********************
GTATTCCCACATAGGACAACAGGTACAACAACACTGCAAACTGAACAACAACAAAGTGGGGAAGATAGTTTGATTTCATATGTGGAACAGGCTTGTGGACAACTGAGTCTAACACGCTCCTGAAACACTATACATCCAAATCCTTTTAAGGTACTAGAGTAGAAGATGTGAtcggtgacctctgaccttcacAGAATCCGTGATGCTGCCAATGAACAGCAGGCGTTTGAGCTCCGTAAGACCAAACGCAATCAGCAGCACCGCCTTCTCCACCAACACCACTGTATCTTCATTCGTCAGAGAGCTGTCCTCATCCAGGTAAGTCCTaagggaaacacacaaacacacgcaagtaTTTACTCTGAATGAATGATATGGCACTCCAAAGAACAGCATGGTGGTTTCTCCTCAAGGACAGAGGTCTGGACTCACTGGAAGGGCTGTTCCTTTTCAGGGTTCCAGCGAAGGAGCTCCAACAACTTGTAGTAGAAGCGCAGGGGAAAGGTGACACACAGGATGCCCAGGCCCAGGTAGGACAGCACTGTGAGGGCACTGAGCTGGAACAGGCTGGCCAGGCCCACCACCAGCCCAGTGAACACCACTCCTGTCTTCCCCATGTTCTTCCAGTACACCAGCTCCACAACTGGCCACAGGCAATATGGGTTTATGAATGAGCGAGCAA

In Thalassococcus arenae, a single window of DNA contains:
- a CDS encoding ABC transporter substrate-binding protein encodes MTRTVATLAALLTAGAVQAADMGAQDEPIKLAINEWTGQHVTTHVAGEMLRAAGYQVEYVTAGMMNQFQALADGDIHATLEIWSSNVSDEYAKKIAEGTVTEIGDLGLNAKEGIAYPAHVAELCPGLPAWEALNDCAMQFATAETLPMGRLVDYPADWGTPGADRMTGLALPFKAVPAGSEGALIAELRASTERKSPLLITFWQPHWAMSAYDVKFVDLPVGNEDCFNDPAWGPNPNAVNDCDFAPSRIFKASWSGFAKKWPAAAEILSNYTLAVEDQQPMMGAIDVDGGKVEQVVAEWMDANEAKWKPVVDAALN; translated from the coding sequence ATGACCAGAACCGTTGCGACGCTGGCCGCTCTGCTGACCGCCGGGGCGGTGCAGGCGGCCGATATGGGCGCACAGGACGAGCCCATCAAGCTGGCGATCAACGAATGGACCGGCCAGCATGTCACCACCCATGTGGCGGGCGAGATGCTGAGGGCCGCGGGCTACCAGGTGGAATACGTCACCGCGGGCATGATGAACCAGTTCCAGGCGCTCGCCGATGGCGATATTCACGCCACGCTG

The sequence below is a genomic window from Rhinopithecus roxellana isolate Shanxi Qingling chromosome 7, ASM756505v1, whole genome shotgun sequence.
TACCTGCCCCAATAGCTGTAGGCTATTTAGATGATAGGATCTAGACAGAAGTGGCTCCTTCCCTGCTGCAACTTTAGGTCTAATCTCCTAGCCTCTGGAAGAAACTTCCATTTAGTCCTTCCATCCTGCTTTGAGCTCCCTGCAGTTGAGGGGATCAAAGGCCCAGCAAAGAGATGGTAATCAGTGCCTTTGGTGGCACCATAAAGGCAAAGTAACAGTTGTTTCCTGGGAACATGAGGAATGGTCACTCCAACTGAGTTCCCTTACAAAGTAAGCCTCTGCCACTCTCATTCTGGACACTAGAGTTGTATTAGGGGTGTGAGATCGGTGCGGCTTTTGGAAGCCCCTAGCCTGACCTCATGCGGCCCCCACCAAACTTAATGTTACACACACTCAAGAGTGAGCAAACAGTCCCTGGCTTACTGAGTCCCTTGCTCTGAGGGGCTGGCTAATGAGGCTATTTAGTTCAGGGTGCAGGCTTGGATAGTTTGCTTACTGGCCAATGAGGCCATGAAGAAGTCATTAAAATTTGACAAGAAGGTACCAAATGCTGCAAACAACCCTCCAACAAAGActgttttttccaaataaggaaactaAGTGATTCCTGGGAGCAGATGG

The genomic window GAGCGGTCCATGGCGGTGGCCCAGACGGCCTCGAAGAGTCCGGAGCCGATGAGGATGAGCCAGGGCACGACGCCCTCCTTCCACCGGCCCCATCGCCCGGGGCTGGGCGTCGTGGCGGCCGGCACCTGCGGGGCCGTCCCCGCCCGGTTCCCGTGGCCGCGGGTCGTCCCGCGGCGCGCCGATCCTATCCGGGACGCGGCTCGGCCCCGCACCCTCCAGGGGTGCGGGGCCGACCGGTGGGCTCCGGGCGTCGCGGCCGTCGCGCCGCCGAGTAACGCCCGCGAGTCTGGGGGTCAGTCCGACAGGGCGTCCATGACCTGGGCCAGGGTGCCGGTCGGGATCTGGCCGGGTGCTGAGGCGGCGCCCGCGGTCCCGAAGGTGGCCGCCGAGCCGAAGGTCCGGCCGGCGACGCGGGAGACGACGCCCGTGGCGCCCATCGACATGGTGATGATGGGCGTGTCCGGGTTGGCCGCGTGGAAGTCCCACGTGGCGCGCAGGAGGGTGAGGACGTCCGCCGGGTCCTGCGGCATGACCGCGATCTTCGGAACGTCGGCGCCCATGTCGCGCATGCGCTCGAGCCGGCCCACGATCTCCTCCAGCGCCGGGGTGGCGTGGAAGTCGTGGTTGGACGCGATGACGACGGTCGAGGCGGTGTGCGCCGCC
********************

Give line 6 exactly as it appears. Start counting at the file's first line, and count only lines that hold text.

The genomic window GAGCGGTCCATGGCGGTGGCCCAGACGGCCTCGAAGAGTCCGGAGCCGATGAGGATGAGCCAGGGCACGACGCCCTCCTTCCACCGGCCCCATCGCCCGGGGCTGGGCGTCGTGGCGGCCGGCACCTGCGGGGCCGTCCCCGCCCGGTTCCCGTGGCCGCGGGTCGTCCCGCGGCGCGCCGATCCTATCCGGGACGCGGCTCGGCCCCGCACCCTCCAGGGGTGCGGGGCCGACCGGTGGGCTCCGGGCGTCGCGGCCGTCGCGCCGCCGAGTAACGCCCGCGAGTCTGGGGGTCAGTCCGACAGGGCGTCCATGACCTGGGCCAGGGTGCCGGTCGGGATCTGGCCGGGTGCTGAGGCGGCGCCCGCGGTCCCGAAGGTGGCCGCCGAGCCGAAGGTCCGGCCGGCGACGCGGGAGACGACGCCCGTGGCGCCCATCGACATGGTGATGATGGGCGTGTCCGGGTTGGCCGCGTGGAAGTCCCACGTGGCGCGCAGGAGGGTGAGGACGTCCGCCGGGTCCTGCGGCATGACCGCGATCTTCGGAACGTCGGCGCCCATGTCGCGCATGCGCTCGAGCCGGCCCACGATCTCCTCCAGCGCCGGGGTGGCGTGGAAGTCGTGGTTGGACGCGATGACGACGGTCGAGGCGGTGTGCGCCGCC